Our Lives Have Been Turned Upside Down

Wednesday, March 25th, 2009

Special Note: Many have asked where I will be speaking this Pesach. I am happy to relate that I will be at the Fairmont Banff Springs in Alberta, Canada.

I have just returned from an exhilarating visit to Costa Rica and I can attest that the pintele Yid, the tiny spark that Hashem embedded in our souls is very much alive. In every Yiddish neshamah, that pintele Yid is so powerful that it breaks down all barriers, cultural or linguistic. The language of our Torah overcomes all.

As I prepare this column, once again, I am traveling. This time, B’Ezrat Hashem, on a speaking tour of Europe, culminating with a program in Jerusalem.

A few weeks ago, in the midst of all this heavy scheduling, my column arrived late at The Jewish Press and missed the publication deadline, but I guess that everything is basherte- for as a result, I was inundated with communications from many kind readers, for which I am deeply grateful.

If you recall, in my previous column I invited you to share the challenges you’re experiencing in these difficult times, and how you are overcoming them. I am now pleased to share another letter with you.

Dear Rebbetzin Jungreis:

I can’t begin to tell you how important your column has been in this most trying period. To one extent or another, everyone has been tested by the financial meltdown…. some of us more than others, and I’m afraid that my family falls into that category. Allow me to give you some background:

My husband is 40 years old, and I am 36. We have three adorable children and always had a good life, which, in retrospect, I realize I never fully appreciated. My husband was a successful investment banker and earned a very good living; I had a full-time housekeeper, a nanny, and a car service at my disposal. I never thought twice about the cost of things – my credit card was always available, and if I liked something, I bought it. In the winter, we vacationed in Florida or skied in Aspen. Life was good, although, as I said earlier, I never really appreciated it. Somehow I thought that was the way it had to be.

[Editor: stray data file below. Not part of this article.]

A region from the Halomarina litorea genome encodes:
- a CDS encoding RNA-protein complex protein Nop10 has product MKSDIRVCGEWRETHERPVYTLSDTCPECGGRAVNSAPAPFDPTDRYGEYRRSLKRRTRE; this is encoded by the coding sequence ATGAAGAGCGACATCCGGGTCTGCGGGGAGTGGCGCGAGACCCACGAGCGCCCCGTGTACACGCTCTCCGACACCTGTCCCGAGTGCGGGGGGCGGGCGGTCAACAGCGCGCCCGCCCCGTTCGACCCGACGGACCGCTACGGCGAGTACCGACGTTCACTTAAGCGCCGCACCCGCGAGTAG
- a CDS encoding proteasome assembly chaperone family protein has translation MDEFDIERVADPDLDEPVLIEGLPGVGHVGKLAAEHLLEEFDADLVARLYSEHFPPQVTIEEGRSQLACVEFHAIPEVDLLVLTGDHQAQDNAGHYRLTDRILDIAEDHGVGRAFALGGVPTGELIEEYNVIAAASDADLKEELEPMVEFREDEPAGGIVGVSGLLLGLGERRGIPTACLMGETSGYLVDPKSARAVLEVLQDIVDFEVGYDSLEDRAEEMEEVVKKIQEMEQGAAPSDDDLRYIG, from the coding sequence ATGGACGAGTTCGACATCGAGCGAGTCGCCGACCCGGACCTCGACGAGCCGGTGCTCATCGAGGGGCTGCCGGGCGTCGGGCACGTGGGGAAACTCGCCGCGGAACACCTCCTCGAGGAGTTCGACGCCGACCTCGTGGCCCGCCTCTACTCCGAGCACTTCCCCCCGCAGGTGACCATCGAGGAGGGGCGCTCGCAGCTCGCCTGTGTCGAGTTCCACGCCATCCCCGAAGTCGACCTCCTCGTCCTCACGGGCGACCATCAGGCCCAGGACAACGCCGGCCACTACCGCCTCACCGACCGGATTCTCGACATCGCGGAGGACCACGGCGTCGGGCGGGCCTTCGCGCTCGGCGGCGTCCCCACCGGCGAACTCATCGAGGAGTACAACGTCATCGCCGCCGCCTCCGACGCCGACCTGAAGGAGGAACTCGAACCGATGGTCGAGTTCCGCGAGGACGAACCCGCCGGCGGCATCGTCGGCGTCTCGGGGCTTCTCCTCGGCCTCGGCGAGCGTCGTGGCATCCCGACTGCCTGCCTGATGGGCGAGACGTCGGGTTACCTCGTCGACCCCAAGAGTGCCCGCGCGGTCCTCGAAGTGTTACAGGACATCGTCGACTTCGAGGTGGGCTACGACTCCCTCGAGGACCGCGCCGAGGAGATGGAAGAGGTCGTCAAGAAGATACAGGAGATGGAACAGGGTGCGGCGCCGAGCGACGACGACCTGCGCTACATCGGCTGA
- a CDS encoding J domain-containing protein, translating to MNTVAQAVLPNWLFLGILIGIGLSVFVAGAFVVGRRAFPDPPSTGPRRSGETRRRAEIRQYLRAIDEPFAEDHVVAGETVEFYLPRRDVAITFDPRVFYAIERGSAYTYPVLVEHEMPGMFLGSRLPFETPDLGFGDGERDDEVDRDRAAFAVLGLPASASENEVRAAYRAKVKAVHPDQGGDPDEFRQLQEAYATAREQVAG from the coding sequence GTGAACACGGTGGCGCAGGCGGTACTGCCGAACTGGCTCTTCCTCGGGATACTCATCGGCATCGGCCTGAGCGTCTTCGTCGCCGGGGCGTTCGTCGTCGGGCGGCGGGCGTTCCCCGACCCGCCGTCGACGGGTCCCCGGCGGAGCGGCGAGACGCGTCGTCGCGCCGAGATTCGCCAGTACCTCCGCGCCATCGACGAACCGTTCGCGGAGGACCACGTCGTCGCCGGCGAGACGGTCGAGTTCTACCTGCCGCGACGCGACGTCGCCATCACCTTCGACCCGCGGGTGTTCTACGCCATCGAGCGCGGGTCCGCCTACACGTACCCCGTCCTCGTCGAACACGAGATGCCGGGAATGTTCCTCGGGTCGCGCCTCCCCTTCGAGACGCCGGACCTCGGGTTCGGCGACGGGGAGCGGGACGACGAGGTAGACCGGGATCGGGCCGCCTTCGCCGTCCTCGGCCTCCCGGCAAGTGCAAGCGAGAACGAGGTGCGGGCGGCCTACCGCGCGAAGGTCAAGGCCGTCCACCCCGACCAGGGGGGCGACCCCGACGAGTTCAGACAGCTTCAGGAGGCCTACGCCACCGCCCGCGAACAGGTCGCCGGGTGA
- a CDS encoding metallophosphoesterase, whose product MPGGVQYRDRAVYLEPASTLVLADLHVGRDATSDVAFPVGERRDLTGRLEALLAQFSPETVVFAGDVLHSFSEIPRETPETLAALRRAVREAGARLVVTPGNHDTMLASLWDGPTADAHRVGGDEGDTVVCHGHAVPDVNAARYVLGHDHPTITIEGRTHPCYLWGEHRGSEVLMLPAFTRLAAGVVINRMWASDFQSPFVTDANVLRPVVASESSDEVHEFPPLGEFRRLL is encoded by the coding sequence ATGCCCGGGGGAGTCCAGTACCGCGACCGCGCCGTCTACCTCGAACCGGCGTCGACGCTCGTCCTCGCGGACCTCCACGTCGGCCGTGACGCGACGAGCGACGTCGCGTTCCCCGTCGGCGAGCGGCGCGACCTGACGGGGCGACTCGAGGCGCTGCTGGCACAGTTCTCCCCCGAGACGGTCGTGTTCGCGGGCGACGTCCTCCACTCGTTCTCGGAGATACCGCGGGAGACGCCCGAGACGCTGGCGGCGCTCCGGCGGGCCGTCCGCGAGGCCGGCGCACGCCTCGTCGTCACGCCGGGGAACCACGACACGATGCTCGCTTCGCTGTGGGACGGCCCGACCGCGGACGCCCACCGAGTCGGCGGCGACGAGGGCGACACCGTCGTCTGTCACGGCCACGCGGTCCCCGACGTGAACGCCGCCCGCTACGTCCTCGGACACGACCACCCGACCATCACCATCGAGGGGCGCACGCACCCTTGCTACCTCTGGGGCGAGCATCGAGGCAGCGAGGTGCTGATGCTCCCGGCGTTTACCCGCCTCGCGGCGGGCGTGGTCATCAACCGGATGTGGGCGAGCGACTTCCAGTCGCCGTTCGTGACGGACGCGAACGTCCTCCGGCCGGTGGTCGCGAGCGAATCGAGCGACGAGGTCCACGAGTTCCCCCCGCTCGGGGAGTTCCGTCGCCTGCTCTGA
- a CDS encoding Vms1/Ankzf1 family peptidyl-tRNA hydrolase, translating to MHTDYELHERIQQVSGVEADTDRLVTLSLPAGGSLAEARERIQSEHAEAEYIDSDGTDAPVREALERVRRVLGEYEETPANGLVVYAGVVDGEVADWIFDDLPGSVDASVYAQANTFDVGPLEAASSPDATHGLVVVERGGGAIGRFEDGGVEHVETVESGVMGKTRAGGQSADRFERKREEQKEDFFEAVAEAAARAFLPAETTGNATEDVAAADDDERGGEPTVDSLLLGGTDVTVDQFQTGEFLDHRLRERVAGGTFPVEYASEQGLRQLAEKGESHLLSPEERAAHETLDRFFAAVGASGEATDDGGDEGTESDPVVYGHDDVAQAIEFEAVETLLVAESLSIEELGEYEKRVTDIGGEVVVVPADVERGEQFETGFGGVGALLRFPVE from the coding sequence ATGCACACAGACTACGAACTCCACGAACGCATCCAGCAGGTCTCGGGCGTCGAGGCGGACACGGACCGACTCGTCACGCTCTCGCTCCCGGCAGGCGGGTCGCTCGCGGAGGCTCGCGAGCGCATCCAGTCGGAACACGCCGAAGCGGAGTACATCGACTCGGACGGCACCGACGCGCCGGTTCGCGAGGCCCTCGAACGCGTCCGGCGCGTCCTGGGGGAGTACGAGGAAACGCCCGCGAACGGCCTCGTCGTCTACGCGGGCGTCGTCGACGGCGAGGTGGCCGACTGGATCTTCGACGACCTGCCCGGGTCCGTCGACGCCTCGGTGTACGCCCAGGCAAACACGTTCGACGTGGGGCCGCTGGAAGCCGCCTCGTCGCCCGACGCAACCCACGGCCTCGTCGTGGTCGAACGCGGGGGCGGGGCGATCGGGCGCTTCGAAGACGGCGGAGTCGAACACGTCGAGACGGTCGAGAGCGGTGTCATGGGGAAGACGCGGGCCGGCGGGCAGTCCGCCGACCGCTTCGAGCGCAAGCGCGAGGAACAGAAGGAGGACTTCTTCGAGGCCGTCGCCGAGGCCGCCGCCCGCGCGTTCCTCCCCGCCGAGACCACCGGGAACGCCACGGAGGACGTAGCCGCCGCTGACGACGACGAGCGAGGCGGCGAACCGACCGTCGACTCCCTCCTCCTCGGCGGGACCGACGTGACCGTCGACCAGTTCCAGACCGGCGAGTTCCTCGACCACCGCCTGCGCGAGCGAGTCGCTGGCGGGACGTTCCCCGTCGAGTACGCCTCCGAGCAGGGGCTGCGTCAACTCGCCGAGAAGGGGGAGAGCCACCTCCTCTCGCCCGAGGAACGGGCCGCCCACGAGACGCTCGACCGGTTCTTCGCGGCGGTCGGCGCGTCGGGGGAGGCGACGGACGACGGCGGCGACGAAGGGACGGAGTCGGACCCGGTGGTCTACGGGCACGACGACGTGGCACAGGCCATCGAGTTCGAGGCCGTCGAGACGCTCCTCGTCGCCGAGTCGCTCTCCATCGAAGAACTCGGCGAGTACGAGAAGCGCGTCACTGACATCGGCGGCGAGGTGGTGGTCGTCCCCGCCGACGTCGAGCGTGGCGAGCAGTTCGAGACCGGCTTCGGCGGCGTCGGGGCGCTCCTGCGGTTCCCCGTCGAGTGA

Then, a year-and-a-half ago, our world crumbled. The unbelievable occurred… Overnight, my husband’s company collapsed, and literally disappeared. Our stocks became worthless, and suddenly our lives turned upside down. We panicked, and our emotions ran the gamut from anger to depression. I couldn’t sleep, and when I did drop off, I had nightmares and woke up in a sweat a few minutes later. My husband was even more troubled. We sought help from our therapist, but then quickly realized that we could no longer afford the luxury of her services…. so even that solace was denied us.

My husband tried desperately to find a job, but there was nothing available. We were living on our savings, and very quickly, that too vanished. Our nerves were on edge, and we fought continuously. To say the least, our home, which had always been more or less serene, became a tumultuous place. My husband told me that we would have to let the housekeeper and nanny go and use public transportation. I was devastated.

To be candid, I had never done laundry – I didn’t even know how to use the washing machine. Our children were in private schools and we could no longer afford the tuition. We didn’t have religion or faith to sustain us. Neither my husband nor I came from observant homes, and our Jewish connection was, at best, minimal. We went to Temple on the High Holy Days and contributed to U.J.A…. and that was about it. No one ever taught us how to turn to G-d in prayer. My husband was Bar Mitzvah in a Reform Temple, and I received no Jewish education at all.

We soon realized that we had to give up our apartment in Manhattan. No matter how diligently my husband searched for work, there was nothing available. Our lives became a nightmare. Neither my parents nor in-laws could help us since they too were hard hit and lost much of their retirement money.

I just couldn’t adjust, and then, one of my friends, who had been going to your classes, gave me a set of your books. In The Committed Marriage I read the story of Jackie and Michael, and I saw myself. I wept through every page and re-read every chapter. Then I read The Committed Life and that book opened up a beautiful Jewish world to me and I clung to it tenaciously. But your book, Life Is A Test made the biggest difference. Suddenly I saw my trials and tribulations as tests and challenges that I could either win or lose.